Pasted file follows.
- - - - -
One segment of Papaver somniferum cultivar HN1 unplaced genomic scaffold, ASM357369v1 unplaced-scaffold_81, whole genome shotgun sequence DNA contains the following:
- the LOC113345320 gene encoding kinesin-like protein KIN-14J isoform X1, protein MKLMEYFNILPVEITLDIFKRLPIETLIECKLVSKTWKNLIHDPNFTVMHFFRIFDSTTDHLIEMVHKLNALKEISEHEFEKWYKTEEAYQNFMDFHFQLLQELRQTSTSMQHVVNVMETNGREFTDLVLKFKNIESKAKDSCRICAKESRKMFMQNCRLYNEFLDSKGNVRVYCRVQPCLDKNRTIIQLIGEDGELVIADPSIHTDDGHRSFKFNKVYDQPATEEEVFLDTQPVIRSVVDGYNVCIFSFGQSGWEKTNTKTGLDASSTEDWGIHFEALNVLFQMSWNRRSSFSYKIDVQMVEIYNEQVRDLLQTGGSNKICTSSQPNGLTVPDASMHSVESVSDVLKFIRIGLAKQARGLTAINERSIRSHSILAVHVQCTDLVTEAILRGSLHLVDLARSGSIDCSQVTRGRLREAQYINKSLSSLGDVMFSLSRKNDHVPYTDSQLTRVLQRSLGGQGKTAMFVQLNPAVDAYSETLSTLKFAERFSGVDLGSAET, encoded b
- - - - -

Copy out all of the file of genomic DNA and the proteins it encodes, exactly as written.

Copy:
One segment of Papaver somniferum cultivar HN1 unplaced genomic scaffold, ASM357369v1 unplaced-scaffold_81, whole genome shotgun sequence DNA contains the following:
- the LOC113345320 gene encoding kinesin-like protein KIN-14J isoform X1, protein MKLMEYFNILPVEITLDIFKRLPIETLIECKLVSKTWKNLIHDPNFTVMHFFRIFDSTTDHLIEMVHKLNALKEISEHEFEKWYKTEEAYQNFMDFHFQLLQELRQTSTSMQHVVNVMETNGREFTDLVLKFKNIESKAKDSCRICAKESRKMFMQNCRLYNEFLDSKGNVRVYCRVQPCLDKNRTIIQLIGEDGELVIADPSIHTDDGHRSFKFNKVYDQPATEEEVFLDTQPVIRSVVDGYNVCIFSFGQSGWEKTNTKTGLDASSTEDWGIHFEALNVLFQMSWNRRSSFSYKIDVQMVEIYNEQVRDLLQTGGSNKICTSSQPNGLTVPDASMHSVESVSDVLKFIRIGLAKQARGLTAINERSIRSHSILAVHVQCTDLVTEAILRGSLHLVDLARSGSIDCSQVTRGRLREAQYINKSLSSLGDVMFSLSRKNDHVPYTDSQLTRVLQRSLGGQGKTAMFVQLNPAVDAYSETLSTLKFAERFSGVDLGSAET, encoded b